Corporate Groups and the Visible Hand of Administration: A Case from South Korea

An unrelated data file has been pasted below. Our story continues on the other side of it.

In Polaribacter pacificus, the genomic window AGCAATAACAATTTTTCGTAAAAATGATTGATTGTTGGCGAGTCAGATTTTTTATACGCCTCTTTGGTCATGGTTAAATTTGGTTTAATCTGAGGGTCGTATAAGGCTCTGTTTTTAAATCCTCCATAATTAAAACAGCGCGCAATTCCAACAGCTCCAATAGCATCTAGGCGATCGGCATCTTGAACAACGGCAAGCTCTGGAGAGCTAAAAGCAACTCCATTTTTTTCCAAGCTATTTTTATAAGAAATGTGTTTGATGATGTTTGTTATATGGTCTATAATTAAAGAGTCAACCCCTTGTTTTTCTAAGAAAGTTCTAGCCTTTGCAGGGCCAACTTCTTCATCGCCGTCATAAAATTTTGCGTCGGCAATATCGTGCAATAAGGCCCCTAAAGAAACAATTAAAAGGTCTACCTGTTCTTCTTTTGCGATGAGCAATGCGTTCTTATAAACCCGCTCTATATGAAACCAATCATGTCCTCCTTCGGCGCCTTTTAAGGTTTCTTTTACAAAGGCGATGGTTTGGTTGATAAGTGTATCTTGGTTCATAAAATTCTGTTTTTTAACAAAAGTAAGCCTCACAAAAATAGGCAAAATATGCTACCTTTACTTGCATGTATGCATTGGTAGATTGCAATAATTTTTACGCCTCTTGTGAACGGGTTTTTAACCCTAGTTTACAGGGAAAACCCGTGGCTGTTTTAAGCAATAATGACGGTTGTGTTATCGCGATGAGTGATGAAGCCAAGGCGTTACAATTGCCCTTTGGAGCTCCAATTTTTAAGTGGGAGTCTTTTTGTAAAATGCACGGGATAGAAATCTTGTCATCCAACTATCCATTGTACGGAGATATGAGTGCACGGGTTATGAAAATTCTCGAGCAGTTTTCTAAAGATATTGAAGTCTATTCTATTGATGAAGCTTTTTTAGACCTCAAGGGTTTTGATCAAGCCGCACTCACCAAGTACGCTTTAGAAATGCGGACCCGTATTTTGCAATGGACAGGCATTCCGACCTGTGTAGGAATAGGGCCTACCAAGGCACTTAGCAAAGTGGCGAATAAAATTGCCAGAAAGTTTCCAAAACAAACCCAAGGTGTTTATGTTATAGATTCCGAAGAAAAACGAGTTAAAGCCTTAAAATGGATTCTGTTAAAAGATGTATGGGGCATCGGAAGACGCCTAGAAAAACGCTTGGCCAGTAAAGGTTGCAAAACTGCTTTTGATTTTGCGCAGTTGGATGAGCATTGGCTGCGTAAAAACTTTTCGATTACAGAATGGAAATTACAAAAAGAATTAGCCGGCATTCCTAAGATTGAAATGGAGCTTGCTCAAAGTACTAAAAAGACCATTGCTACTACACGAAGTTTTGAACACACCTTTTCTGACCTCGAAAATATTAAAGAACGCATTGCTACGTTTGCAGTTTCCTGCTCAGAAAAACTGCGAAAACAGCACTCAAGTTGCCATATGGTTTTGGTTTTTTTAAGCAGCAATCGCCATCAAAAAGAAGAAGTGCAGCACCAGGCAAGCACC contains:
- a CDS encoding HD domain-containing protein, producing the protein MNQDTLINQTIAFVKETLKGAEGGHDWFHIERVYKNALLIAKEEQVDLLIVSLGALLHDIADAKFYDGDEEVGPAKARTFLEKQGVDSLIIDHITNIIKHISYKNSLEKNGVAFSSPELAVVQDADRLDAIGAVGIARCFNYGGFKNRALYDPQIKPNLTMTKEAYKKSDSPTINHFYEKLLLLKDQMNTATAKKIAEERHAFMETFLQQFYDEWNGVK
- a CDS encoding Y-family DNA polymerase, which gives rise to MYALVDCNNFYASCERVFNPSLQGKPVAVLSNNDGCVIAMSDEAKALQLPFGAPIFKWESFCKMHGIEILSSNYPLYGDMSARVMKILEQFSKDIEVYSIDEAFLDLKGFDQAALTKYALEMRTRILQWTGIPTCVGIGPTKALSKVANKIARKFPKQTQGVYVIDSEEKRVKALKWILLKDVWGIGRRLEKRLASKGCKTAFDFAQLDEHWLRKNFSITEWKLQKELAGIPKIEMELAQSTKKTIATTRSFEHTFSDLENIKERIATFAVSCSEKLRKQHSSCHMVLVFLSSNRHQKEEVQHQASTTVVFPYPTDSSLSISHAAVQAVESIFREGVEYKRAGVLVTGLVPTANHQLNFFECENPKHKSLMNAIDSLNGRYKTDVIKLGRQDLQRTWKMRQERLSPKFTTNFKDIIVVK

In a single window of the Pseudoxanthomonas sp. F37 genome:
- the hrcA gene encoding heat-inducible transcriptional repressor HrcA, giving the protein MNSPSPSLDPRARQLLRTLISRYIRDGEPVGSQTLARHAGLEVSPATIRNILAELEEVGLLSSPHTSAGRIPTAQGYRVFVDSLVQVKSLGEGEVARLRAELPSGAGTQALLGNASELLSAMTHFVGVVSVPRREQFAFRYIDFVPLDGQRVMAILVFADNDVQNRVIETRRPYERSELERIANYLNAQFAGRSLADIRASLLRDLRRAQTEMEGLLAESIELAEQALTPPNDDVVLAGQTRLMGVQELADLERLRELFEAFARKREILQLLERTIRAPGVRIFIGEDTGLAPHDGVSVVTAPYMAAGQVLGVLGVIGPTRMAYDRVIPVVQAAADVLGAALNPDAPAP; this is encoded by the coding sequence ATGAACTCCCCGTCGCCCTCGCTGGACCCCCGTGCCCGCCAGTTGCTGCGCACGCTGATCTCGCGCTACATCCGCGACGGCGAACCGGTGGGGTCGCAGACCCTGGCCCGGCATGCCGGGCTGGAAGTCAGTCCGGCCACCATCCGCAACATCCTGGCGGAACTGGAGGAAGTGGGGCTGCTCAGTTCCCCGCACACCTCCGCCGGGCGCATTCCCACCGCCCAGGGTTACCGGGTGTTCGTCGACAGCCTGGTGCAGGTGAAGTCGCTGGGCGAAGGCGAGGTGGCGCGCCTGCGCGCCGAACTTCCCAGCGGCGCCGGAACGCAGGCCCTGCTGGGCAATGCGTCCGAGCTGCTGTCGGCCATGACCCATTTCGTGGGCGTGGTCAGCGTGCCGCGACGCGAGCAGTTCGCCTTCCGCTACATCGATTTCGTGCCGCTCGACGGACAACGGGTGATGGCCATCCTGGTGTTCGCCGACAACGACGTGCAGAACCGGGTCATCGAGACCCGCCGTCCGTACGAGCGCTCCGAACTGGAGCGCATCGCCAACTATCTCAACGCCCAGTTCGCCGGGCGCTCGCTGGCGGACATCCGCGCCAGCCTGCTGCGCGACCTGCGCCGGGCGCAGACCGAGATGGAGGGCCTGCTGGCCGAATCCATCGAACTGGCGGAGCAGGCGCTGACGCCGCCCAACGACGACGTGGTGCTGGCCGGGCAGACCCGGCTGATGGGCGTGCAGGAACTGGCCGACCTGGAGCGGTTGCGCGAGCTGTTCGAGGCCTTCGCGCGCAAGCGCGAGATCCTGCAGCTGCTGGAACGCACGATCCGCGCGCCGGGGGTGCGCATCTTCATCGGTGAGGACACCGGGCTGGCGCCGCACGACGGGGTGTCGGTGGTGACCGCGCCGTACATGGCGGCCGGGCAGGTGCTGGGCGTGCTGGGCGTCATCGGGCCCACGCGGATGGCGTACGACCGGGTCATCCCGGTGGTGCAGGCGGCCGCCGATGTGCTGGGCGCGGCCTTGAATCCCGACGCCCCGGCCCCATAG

Michael Prentice is a linguistic anthropologist who focuses on language, management, and technology in contemporary South Korea. For his dissertation, he spent a year as an ethnographer-intern inside a steel conglomerate in Seoul. His dissertation seeks to understand how control operates in South Korean corporate worlds through an emphasis on the forms of writing, technologies, and events that mediate office life. In contrast to the image of centralized and top-down control emanating from family-owners, his dissertation shows how high-level managers are equally constrained by and occupied with the documents, systems, and meetings used to control their own complex empires. As South Korea continues to wrestle with conglomerates as regulatory objects and sites of office inequality, his research points to the ways that conglomerate managers themselves are tied up by many of these same concerns. His research has received support from the Korea Foundation, Academy of Korean Studies, the Wenner-Gren Foundation, and the Fulbright Program.